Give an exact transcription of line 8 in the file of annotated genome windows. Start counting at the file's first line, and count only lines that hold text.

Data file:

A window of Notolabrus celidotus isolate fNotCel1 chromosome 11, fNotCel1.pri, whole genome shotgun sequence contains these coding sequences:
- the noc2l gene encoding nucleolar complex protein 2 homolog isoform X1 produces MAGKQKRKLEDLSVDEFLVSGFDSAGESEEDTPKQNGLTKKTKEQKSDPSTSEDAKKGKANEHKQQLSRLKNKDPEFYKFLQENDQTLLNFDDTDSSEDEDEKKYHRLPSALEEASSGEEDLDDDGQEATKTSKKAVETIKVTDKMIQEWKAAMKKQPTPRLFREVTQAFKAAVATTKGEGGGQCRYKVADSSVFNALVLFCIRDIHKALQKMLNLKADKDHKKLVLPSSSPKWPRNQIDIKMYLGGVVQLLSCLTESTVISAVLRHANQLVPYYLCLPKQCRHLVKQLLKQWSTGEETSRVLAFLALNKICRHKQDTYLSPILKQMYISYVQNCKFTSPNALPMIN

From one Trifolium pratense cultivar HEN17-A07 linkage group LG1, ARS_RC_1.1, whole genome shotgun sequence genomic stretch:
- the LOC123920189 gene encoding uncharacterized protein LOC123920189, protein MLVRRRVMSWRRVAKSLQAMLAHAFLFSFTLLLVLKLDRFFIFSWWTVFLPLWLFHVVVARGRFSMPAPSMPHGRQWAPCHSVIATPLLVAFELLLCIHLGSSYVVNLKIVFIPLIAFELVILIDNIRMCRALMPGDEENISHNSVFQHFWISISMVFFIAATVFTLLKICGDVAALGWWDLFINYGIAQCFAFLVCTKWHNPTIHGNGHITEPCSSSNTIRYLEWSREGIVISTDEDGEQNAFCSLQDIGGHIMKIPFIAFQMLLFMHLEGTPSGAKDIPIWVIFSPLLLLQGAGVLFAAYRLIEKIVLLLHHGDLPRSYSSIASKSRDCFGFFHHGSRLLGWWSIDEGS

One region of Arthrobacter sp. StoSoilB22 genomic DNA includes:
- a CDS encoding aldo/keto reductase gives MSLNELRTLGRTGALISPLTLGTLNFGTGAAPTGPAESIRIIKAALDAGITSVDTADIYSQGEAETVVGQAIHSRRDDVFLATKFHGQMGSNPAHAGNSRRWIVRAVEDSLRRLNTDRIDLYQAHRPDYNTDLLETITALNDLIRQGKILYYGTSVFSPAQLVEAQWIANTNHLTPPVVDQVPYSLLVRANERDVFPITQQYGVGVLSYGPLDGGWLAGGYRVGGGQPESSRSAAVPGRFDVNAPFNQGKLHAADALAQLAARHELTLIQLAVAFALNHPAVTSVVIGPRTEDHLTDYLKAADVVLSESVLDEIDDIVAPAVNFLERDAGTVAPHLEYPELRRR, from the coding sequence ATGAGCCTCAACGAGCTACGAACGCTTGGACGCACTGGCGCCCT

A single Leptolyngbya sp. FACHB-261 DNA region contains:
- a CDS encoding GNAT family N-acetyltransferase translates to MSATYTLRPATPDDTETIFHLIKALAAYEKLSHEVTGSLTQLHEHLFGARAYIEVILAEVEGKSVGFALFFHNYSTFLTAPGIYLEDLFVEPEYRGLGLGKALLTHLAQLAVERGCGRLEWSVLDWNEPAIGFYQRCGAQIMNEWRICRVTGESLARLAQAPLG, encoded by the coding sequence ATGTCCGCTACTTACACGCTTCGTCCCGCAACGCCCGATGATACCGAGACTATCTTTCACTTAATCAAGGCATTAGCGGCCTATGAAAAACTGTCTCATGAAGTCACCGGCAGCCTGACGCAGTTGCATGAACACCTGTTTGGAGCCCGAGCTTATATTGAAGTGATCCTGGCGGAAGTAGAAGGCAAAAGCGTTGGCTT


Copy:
- a CDS encoding GNAT family N-acetyltransferase translates to MSATYTLRPATPDDTETIFHLIKALAAYEKLSHEVTGSLTQLHEHLFGARAYIEVILAEVEGKSVGFALFFHNYSTFLTAPGIYLEDLFVEPEYRGLGLGKALLTHLAQLAVERGCGRLEWSVLDWNEPAIGFYQRCGAQIMNEWRICRVTGESLARLAQAPLG, encoded by the coding sequence ATGTCCGCTACTTACACGCTTCGTCCCGCAACGCCCGATGATACCGAGACTATCTTTCACTTAATCAAGGCATTAGCGGCCTATGAAAAACTGTCTCATGAAGTCACCGGCAGCCTGACGCAGTTGCATGAACACCTGTTTGGAGCCCGAGCTTATATTGAAGTGATCCTGGCGGAAGTAGAAGGCAAAAGCGTTGGCTT